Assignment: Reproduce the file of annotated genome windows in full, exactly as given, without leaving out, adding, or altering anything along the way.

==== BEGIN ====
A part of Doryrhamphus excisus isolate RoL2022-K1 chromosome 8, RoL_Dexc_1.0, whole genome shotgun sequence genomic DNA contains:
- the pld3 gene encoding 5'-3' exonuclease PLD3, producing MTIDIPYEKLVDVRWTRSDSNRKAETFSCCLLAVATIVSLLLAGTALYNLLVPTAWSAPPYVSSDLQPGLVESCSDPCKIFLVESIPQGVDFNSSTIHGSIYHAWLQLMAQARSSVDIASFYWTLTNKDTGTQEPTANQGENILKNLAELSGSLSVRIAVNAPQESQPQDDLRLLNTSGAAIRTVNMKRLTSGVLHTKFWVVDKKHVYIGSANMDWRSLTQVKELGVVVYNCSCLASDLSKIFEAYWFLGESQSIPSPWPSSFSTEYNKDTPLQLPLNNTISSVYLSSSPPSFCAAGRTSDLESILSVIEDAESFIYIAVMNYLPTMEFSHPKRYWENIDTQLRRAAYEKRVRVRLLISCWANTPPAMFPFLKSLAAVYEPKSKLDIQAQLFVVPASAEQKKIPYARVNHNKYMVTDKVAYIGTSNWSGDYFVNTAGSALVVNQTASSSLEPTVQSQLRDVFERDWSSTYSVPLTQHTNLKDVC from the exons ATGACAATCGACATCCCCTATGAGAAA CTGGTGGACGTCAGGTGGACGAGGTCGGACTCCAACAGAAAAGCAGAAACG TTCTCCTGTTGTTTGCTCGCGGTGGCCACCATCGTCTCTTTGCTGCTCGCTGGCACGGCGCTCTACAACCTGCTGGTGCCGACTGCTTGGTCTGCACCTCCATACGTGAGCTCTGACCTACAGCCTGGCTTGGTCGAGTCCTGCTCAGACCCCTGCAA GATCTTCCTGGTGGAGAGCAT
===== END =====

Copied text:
A part of Doryrhamphus excisus isolate RoL2022-K1 chromosome 8, RoL_Dexc_1.0, whole genome shotgun sequence genomic DNA contains:
- the pld3 gene encoding 5'-3' exonuclease PLD3, producing MTIDIPYEKLVDVRWTRSDSNRKAETFSCCLLAVATIVSLLLAGTALYNLLVPTAWSAPPYVSSDLQPGLVESCSDPCKIFLVESIPQGVDFNSSTIHGSIYHAWLQLMAQARSSVDIASFYWTLTNKDTGTQEPTANQGENILKNLAELSGSLSVRIAVNAPQESQPQDDLRLLNTSGAAIRTVNMKRLTSGVLHTKFWVVDKKHVYIGSANMDWRSLTQVKELGVVVYNCSCLASDLSKIFEAYWFLGESQSIPSPWPSSFSTEYNKDTPLQLPLNNTISSVYLSSSPPSFCAAGRTSDLESILSVIEDAESFIYIAVMNYLPTMEFSHPKRYWENIDTQLRRAAYEKRVRVRLLISCWANTPPAMFPFLKSLAAVYEPKSKLDIQAQLFVVPASAEQKKIPYARVNHNKYMVTDKVAYIGTSNWSGDYFVNTAGSALVVNQTASSSLEPTVQSQLRDVFERDWSSTYSVPLTQHTNLKDVC from the exons ATGACAATCGACATCCCCTATGAGAAA CTGGTGGACGTCAGGTGGACGAGGTCGGACTCCAACAGAAAAGCAGAAACG TTCTCCTGTTGTTTGCTCGCGGTGGCCACCATCGTCTCTTTGCTGCTCGCTGGCACGGCGCTCTACAACCTGCTGGTGCCGACTGCTTGGTCTGCACCTCCATACGTGAGCTCTGACCTACAGCCTGGCTTGGTCGAGTCCTGCTCAGACCCCTGCAA GATCTTCCTGGTGGAGAGCAT